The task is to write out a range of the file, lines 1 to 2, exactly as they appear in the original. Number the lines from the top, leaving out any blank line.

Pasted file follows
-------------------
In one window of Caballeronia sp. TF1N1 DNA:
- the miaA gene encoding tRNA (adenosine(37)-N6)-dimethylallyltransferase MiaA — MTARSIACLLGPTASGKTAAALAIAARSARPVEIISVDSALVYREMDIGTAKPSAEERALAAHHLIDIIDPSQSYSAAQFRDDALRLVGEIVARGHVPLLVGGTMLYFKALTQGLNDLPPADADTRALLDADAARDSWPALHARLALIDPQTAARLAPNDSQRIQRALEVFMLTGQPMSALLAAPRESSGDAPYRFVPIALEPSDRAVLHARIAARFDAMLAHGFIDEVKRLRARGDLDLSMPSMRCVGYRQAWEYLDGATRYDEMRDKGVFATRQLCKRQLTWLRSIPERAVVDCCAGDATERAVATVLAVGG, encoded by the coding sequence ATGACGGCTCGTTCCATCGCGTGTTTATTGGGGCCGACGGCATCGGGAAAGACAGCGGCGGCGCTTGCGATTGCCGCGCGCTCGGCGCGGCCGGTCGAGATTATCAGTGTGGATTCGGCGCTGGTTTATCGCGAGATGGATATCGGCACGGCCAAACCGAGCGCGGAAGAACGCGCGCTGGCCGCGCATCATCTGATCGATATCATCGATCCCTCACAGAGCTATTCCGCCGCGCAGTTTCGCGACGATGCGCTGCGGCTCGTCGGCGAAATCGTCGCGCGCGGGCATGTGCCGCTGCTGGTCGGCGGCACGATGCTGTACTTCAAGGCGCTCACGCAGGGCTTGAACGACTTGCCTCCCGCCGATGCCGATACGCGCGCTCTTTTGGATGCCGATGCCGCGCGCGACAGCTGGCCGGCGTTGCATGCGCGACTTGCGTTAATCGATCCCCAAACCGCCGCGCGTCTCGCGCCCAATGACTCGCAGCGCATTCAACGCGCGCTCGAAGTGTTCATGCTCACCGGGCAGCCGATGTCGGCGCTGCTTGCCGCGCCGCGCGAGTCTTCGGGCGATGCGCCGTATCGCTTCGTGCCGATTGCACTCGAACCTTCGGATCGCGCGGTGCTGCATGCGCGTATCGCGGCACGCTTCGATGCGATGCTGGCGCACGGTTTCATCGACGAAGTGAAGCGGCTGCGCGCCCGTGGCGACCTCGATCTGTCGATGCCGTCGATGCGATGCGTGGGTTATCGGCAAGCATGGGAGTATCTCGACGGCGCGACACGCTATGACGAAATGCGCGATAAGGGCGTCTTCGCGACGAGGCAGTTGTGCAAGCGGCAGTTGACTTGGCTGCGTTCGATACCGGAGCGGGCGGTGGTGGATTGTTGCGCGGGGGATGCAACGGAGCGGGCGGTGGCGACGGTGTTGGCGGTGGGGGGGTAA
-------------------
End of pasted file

In one window of Caballeronia sp. TF1N1 DNA:
- the miaA gene encoding tRNA (adenosine(37)-N6)-dimethylallyltransferase MiaA — MTARSIACLLGPTASGKTAAALAIAARSARPVEIISVDSALVYREMDIGTAKPSAEERALAAHHLIDIIDPSQSYSAAQFRDDALRLVGEIVARGHVPLLVGGTMLYFKALTQGLNDLPPADADTRALLDADAARDSWPALHARLALIDPQTAARLAPNDSQRIQRALEVFMLTGQPMSALLAAPRESSGDAPYRFVPIALEPSDRAVLHARIAARFDAMLAHGFIDEVKRLRARGDLDLSMPSMRCVGYRQAWEYLDGATRYDEMRDKGVFATRQLCKRQLTWLRSIPERAVVDCCAGDATERAVATVLAVGG, encoded by the coding sequence ATGACGGCTCGTTCCATCGCGTGTTTATTGGGGCCGACGGCATCGGGAAAGACAGCGGCGGCGCTTGCGATTGCCGCGCGCTCGGCGCGGCCGGTCGAGATTATCAGTGTGGATTCGGCGCTGGTTTATCGCGAGATGGATATCGGCACGGCCAAACCGAGCGCGGAAGAACGCGCGCTGGCCGCGCATCATCTGATCGATATCATCGATCCCTCACAGAGCTATTCCGCCGCGCAGTTTCGCGACGATGCGCTGCGGCTCGTCGGCGAAATCGTCGCGCGCGGGCATGTGCCGCTGCTGGTCGGCGGCACGATGCTGTACTTCAAGGCGCTCACGCAGGGCTTGAACGACTTGCCTCCCGCCGATGCCGATACGCGCGCTCTTTTGGATGCCGATGCCGCGCGCGACAGCTGGCCGGCGTTGCATGCGCGACTTGCGTTAATCGATCCCCAAACCGCCGCGCGTCTCGCGCCCAATGACTCGCAGCGCATTCAACGCGCGCTCGAAGTGTTCATGCTCACCGGGCAGCCGATGTCGGCGCTGCTTGCCGCGCCGCGCGAGTCTTCGGGCGATGCGCCGTATCGCTTCGTGCCGATTGCACTCGAACCTTCGGATCGCGCGGTGCTGCATGCGCGTATCGCGGCACGCTTCGATGCGATGCTGGCGCACGGTTTCATCGACGAAGTGAAGCGGCTGCGCGCCCGTGGCGACCTCGATCTGTCGATGCCGTCGATGCGATGCGTGGGTTATCGGCAAGCATGGGAGTATCTCGACGGCGCGACACGCTATGACGAAATGCGCGATAAGGGCGTCTTCGCGACGAGGCAGTTGTGCAAGCGGCAGTTGACTTGGCTGCGTTCGATACCGGAGCGGGCGGTGGTGGATTGTTGCGCGGGGGATGCAACGGAGCGGGCGGTGGCGACGGTGTTGGCGGTGGGGGGGTAA